In a unanimous decision, the Full Court of the Federal Court of Australia yesterday overruled its previous verdict that video game console copy-protection schemes comprised a "technological protection measure" as defined in subs 10(1) of the Copyright Act. The result is to prevent the sale of so-called "mod chip" devices which circumvent said protection, and to draw uncertainty about the legality of similar software circumvention methods which are widespread in personal computing. Read more »
Justice Pumfrey of the British High Court yesterday granted leave to appeal in a copyright infringement case between two rival airline ticket-booking software devlopers. Though the competing products were programmed in entirely different languages (Cobol and Visual Basic [heh]), the Pumfrey J noted the similarities in 'functional structure', drawing an analogy to the plot of a book. Read more »
The Eiffel Tower’s likeness has long been part of the public domain. However, in 2003 it was abruptly repossessed by the city of Paris. That’s the year that the SNTE, the company charged with maintaining the tower, adorned it with a distinctive lighting display, copyrighted the design, and in one feel swoop, reclaimed the nighttime image and likeness of the most popular monument on earth. Read more »
The Financial Times is running an interesting editorial about the state of American (and, with the enactment of the United States Free Trade Agreement Implementation Act 2004 (Cth), Australian) copyright law. Professor Boyle argues (rightly, I think) that current intellectual property protections go beyond what is necessary to promote innovation: Read more »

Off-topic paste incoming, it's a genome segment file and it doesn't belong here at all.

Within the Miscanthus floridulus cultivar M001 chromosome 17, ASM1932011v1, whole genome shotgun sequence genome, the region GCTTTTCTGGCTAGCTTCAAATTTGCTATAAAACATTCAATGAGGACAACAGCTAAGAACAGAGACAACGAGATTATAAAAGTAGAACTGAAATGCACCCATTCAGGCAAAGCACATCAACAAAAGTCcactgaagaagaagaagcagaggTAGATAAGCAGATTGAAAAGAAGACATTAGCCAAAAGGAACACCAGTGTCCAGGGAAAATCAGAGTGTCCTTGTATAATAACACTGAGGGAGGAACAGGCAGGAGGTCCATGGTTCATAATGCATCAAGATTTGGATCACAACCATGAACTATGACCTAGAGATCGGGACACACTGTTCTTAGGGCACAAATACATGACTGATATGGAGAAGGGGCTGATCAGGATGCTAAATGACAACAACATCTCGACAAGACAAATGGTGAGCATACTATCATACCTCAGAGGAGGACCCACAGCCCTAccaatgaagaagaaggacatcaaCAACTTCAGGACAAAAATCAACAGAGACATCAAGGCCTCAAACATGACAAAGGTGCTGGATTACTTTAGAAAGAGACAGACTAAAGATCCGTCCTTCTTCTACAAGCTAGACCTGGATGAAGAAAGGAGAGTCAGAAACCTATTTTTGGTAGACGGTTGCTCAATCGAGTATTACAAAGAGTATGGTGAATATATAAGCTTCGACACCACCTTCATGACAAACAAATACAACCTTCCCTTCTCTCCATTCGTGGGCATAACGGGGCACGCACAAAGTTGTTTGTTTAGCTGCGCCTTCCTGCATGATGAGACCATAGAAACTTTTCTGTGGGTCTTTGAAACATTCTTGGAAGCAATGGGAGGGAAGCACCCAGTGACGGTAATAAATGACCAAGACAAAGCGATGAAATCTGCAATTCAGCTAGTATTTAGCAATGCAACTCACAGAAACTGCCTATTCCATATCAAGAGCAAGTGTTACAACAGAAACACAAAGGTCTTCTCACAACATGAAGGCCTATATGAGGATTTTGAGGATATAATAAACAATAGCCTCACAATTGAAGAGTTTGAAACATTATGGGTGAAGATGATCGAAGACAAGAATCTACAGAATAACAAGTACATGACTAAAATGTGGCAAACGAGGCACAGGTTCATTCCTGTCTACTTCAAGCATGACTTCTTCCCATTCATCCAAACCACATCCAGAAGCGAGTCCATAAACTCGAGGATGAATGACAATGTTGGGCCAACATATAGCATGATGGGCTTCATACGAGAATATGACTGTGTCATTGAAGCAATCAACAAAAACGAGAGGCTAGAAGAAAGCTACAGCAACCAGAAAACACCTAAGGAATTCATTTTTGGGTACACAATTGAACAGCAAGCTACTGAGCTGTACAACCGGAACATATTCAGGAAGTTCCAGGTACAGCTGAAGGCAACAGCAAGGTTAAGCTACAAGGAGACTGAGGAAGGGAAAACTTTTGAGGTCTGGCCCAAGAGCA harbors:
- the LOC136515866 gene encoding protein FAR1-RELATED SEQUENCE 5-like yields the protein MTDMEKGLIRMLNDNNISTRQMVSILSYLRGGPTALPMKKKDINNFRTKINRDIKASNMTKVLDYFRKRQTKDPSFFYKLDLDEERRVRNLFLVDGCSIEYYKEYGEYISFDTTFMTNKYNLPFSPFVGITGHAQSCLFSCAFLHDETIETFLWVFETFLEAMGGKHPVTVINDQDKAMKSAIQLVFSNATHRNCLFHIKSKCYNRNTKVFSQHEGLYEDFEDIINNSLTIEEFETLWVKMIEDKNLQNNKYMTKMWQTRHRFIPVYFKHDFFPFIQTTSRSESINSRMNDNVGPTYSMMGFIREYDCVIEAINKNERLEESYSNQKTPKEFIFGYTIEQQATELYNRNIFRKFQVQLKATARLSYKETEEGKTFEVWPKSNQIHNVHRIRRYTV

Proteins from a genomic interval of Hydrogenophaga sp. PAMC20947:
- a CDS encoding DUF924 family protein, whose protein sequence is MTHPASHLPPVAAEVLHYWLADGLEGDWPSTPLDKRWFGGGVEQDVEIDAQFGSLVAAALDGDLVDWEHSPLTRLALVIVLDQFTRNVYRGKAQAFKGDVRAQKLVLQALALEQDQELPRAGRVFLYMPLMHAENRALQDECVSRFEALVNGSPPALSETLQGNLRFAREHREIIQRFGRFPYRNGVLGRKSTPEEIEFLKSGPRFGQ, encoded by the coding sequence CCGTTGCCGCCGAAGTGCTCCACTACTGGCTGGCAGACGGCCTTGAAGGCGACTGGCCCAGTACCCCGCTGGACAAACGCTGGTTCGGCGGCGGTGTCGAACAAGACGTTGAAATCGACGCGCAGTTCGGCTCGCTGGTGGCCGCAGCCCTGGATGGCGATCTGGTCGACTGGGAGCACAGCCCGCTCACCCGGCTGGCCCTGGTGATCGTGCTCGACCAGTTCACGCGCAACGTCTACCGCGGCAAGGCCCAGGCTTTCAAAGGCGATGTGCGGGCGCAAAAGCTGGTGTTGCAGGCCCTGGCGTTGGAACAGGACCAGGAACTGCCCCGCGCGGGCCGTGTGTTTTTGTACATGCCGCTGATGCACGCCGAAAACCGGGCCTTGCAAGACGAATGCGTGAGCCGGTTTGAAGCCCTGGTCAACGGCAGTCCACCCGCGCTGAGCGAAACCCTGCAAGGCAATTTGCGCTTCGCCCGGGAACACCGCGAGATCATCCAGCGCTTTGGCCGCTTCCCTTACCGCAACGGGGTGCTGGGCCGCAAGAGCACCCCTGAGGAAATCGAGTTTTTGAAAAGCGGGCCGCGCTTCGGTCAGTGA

Originally by Wired News: DAT's Entertainment, 12:24 PM
Grokster is obviously one of the most important copyright law decisions in recent memory. Less obviously, it has the potential to influence patent law significantly. In fact, the US Supreme Court's [27 June] decision may change the direction of inducement infringement law and spur an overall increase in harmonization between patent and copyright jurisprudence.
Warren Adler, the author of The War of the Roses, talks about the impact of the Internet on traditional forms of print publishing: Read more »
'Colorado - Yesterday the Electronic Frontier Foundation asked the Colorado Federal District Court to rule that copying an entire movie to a computer to make a new, lawful work is fair use. The case, Huntsman v Soderbergh, involves the companies Family Flicks and Play It Clean Video, which make and distribute copies of movies with sexual and violent content removed. Read more »
The publisher of a US men's magazine has sued Google, alleging that the Internet search company is infringing on copyright by displaying thousands of pictures of nude women.
Originally by ABC News: Science and Technology, 8:54 PM
'The internet industry has had some time to sit back and examine the US Supreme Court's decision in MGM v Grokster, pondering its ... impact on technology and software developers as well as the entertainment field. In this virtual roundtable discussion, members of Internet Law & Strategy's Board of Editors and other Internet law experts chime in with their thoughts.' Read more »